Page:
Spend Your Time Right

Spend Your Time Right Episode 3

A digital series where Amazon Business UK & Ireland General Manager Molly Dobson speaks to experts from different fields on a universal topic - the concept of time: its importance, its management, the challenges it throws up, how to save it, and how to spend it well.

Episode 3: Embracing the founder mindset with great time management

As an early-stage start-up, there is no shortage of things to think about and to plan for – and all usually feel like a priority at the same time. Effective time management is probably not top of mind because it is something that is often taken for granted, especially when there is so much else to focus on in creating and growing a business. In this episode of Spend Your Time Right, Molly Dobson, General Manager UK & Ireland at Amazon Business, talks to investor, entrepreneur, and former founding editor of Wired UK, David Rowan, about just how crucial strong time management really is for business founders and business leaders alike.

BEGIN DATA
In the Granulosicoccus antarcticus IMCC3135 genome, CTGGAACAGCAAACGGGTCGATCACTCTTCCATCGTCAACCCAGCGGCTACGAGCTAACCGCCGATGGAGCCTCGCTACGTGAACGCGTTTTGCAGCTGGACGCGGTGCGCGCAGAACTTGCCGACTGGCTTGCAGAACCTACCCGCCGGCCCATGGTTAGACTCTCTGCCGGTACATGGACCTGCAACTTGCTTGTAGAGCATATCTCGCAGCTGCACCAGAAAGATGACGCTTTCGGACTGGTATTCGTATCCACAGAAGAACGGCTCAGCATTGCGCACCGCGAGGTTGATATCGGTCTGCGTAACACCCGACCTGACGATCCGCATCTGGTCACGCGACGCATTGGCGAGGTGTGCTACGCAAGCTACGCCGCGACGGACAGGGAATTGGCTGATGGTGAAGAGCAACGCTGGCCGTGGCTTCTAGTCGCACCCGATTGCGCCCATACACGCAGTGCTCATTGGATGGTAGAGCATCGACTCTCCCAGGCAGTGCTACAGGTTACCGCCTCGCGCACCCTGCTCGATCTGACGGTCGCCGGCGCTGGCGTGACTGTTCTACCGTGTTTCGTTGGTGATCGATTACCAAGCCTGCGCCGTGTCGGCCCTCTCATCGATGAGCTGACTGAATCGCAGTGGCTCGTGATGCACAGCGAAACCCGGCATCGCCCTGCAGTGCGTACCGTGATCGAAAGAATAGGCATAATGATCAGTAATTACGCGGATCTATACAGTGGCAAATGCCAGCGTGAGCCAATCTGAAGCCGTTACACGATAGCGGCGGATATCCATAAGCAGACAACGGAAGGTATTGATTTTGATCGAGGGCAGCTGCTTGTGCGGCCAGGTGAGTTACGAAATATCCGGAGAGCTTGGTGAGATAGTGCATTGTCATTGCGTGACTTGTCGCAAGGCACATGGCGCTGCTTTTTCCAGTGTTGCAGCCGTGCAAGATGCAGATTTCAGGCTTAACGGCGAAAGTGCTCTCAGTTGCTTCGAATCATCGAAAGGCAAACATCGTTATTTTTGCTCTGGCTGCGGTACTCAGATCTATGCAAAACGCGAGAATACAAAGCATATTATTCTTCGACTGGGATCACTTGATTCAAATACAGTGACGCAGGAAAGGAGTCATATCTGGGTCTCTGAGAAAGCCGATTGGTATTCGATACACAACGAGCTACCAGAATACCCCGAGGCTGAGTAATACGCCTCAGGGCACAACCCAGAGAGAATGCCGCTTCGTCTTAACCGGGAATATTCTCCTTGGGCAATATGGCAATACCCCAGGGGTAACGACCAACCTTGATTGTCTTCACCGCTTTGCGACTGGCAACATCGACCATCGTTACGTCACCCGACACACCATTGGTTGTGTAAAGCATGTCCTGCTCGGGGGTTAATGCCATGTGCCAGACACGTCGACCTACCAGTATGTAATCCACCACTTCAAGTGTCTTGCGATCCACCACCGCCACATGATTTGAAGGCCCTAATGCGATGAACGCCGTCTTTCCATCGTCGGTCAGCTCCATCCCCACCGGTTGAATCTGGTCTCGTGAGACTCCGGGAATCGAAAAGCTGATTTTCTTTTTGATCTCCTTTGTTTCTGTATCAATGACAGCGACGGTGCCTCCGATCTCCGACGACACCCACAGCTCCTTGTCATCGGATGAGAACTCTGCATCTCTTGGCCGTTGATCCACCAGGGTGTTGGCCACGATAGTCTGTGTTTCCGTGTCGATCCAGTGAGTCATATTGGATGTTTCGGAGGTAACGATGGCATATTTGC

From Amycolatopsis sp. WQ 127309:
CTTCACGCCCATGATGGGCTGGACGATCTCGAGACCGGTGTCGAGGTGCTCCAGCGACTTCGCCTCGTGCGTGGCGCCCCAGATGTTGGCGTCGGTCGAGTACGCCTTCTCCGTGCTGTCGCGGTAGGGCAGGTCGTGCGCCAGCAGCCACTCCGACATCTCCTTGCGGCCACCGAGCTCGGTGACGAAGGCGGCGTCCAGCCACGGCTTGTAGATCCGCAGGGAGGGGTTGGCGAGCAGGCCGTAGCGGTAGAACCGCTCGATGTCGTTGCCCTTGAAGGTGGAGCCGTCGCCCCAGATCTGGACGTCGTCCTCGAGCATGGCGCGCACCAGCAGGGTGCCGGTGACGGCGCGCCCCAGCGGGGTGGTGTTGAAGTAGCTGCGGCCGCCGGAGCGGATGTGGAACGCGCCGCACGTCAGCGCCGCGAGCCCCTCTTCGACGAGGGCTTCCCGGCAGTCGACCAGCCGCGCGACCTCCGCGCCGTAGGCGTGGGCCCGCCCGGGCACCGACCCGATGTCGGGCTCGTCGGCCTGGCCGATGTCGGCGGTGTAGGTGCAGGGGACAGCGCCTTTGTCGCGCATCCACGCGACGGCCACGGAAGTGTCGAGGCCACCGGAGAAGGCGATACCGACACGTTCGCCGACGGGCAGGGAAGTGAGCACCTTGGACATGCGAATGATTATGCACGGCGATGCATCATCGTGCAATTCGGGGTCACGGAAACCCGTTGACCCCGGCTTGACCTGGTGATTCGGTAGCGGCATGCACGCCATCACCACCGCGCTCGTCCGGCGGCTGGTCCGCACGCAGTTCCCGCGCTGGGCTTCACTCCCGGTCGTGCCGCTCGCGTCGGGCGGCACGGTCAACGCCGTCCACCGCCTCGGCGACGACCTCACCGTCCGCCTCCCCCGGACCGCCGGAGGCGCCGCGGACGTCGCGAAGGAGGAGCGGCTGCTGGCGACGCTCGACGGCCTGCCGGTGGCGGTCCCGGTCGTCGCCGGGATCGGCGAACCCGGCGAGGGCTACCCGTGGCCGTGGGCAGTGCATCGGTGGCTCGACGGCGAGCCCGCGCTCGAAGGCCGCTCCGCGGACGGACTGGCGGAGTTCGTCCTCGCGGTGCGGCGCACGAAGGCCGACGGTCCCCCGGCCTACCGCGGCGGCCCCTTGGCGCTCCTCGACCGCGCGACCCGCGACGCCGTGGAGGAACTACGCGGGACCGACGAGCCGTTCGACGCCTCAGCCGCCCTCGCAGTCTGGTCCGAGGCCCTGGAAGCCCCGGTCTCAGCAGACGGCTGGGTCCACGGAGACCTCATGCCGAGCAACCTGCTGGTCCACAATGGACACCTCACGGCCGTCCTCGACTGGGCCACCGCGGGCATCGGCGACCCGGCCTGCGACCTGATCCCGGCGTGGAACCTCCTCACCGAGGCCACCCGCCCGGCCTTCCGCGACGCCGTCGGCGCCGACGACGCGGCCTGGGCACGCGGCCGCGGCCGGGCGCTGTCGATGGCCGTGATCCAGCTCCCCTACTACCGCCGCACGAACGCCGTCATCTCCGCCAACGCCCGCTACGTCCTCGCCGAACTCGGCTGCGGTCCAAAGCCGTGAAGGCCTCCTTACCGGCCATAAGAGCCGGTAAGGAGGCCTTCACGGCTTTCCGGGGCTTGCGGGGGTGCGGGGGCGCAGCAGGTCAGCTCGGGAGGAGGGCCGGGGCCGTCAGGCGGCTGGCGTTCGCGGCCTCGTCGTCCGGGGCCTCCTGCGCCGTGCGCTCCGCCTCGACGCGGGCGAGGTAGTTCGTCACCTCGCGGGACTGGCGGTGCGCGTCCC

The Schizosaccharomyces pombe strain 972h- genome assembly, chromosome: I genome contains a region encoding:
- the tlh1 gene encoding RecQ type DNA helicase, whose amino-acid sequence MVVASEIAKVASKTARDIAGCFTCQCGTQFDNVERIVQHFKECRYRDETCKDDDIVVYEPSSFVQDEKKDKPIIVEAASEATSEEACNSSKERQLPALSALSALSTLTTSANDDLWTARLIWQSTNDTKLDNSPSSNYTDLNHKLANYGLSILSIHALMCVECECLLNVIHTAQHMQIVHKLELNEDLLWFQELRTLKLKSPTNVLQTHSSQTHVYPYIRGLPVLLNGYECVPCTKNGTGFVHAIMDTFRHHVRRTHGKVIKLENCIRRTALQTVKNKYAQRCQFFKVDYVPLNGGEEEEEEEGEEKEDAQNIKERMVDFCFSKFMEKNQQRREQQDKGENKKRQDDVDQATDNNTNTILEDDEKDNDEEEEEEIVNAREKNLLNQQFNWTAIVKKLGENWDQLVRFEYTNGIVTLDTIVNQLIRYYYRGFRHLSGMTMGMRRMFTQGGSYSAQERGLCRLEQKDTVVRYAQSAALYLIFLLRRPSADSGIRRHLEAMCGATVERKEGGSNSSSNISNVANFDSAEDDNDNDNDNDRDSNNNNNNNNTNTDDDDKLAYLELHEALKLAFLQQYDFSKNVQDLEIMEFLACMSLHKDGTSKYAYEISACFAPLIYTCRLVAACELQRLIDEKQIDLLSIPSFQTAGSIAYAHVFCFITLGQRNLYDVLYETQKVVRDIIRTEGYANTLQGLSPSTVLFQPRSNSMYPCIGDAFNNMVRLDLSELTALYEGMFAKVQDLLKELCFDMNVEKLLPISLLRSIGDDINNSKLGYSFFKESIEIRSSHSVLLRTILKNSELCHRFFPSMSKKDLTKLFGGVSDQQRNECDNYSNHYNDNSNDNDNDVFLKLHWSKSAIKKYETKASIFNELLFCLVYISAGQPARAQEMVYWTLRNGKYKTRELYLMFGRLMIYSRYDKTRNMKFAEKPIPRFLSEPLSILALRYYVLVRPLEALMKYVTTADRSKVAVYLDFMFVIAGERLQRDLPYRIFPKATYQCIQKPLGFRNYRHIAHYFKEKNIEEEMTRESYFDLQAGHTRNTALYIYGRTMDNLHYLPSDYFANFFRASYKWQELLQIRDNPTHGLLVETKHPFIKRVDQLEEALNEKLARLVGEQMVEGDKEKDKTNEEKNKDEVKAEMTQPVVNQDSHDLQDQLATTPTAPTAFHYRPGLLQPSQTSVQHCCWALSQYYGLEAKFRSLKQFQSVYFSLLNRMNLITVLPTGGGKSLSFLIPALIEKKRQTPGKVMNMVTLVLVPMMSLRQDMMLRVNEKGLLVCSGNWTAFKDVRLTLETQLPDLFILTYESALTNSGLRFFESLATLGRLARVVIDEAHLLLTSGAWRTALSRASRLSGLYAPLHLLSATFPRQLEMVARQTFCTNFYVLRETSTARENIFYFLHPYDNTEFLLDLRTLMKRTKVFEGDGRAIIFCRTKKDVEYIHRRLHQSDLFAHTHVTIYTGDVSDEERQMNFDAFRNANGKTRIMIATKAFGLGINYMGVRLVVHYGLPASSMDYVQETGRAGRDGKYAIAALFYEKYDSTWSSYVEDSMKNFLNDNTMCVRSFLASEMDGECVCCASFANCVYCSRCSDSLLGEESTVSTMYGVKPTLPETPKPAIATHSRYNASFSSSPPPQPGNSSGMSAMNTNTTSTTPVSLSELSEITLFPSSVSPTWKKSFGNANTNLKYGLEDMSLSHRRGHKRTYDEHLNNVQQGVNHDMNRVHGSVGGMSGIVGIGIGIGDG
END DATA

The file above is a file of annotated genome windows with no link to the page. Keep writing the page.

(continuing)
One of the most important things to prove to an investor as an early stage start-up is that you can manage your time with enough focus to be able to get your business off the ground and moving where you want it to go. According to Rowan, successful founders have an ability to remain focused in reality, are aware of their obstacles, and have a plan in mind to overcome them. He shares his advice on how to be efficient and go after success with a strong recommendation to, “Build an ecosystem of people who know more than you. Build a network of formal advisors and coaches and people on the board you can go to,” he says.  Allocating time to talk to people you can learn from is very important in his opinion. “The beautiful thing about the start-up ecosystem is that people are really motivated to be helpful to each other.”


And that ability to remain focused and avoid distraction underpins everything else according to Rowan. Whether the founder of small businesses or a decision-maker in a large organisation, his top tip for effective time management is to be honest with yourself – identify your weakness, plug the gap and run with it. He calls time a data point - “It’s the people who know how to read the data to minimise things failing,” he says, “if you organise time to focus, you’re more likely to win.”

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